I have not smoked tobacco or used nicotine voluntarily in nine years and I don't see myself ever doing it again (even though there is surely at least a multiverse where I do pick it up again). The simple reason being that I dislike it or at least I dislike telling myself that I like it. Mind you, I didn't quit without help and I used technologies to ween myself out of the nicotine dependency. But the concept of the multiverse allowed me to see that quitting was possible, because I realized that I, all else being equal, must be able to do it in at least one universe.

Since then I have changed other behaviors (or habits) that I disliked such as eating animals and their products — also a very rooted habit that most people cannot acknowledge, let alone change. Yet, once one accepts the idea that something is possible than it's simply a matter of finding the psychological lever (trigger) to spring oneself into action.

An important caveat:

This type of exercise is only possible with those habits that one has full control of, all else being equal. By full control I mean something that can be realized by acting on a wish. For this reason, this post is not meant to endorse those extreme neoliberal theories of self-reliance according to which everything is possible if one puts one's mind to it. Because even if I wished this was the universe where I do not die of lung cancer after quitting smoking — as it must happen at least somewhere — I do not have the power to actualize such wish. Thus, all I can do is try to reduce the odds of getting lung cancer by quitting smoking as I cannot simply wish my cells into not turning cancerous. I can just try to stop feeding them junk as much as possible, something that is within my control, and then hope for the best.

Friday, April 21, 2017

Did Francesco Gabbani Plagiarize US Rock Band Train?

When I first listened to Francesco Gabbani's "Occidentali's Karma," the winner of Sanremo 2017 — the most prestigious song contest in Italy — and now contestant in Eurovision 2017, I couldn't help but noticing an affinity with the 2009 song "Hey, Soul Sister" by US rock/pop band Train.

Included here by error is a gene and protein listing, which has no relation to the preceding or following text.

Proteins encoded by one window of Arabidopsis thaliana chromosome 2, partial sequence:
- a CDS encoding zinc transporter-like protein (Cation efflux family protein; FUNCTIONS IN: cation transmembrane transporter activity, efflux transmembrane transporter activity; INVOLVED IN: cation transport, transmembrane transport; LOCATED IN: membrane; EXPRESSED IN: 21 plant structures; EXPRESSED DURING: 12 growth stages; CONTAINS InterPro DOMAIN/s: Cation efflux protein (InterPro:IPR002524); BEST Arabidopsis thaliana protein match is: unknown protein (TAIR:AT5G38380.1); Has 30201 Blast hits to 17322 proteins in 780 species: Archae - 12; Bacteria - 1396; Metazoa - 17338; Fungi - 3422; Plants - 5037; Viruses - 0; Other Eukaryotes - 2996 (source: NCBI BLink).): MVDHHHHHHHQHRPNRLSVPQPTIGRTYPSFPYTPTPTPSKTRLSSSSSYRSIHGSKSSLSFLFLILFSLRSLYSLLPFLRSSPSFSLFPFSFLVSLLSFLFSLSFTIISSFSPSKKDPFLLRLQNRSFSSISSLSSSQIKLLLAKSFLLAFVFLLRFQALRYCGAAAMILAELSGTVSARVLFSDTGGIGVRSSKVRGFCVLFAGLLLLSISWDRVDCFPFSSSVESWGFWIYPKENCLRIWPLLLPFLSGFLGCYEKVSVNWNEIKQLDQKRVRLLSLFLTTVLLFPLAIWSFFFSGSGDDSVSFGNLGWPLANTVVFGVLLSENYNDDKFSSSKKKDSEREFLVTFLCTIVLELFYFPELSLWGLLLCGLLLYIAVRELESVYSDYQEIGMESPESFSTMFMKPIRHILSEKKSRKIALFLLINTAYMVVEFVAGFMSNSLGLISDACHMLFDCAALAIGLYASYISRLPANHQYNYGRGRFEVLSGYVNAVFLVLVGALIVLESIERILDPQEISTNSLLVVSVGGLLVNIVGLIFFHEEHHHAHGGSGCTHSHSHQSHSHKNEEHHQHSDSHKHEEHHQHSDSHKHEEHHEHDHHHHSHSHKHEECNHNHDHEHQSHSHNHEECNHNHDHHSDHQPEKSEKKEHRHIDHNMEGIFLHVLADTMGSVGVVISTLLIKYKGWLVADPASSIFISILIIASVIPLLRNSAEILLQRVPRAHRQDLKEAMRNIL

Francesco Gabbani winning Sanremo 2017
Specifically, the pre-chorus of Gabbani's "Occidentali's Karma" is interestingly similar to the second verse of Train's "Hey, Soul Sister."

In the following comparison the clips have been digitally processed in order to match the songs' pitch and speed.

First, the two sections in their entirety.

Here is Train:

And here is Gabbani:

And now a side-by-side comparison of the two sections:

What do you think, did Gabbani plagiarize Train or is it just a coincidence?

Tuesday, April 18, 2017

Twenty-First Century Fascism in the USA

...the merging of corporate and political brutalism into a war culture were on full display in the savage beating of a United Airlines passenger who refused to give up his seat because the airlines over booked. Couple this with the Star War spectacle of the United States dropping a 21,600 pound non-nuclear bomb on the Achin district in Afghanistan, which has a population of around 95,000 people. Nobody on the plane came to the aid of the passenger as he was being assaulted and dragged from his seat as if he were a dangerous criminal suggesting that brutality, fear, and powerlessness have become normalized in America.

Henry Giroux, "Toward a Politics of Ungovernability: Shutting Down American-Style Authoritarianism," Counterpunch, April 17, 2017.

Saturday, April 15, 2017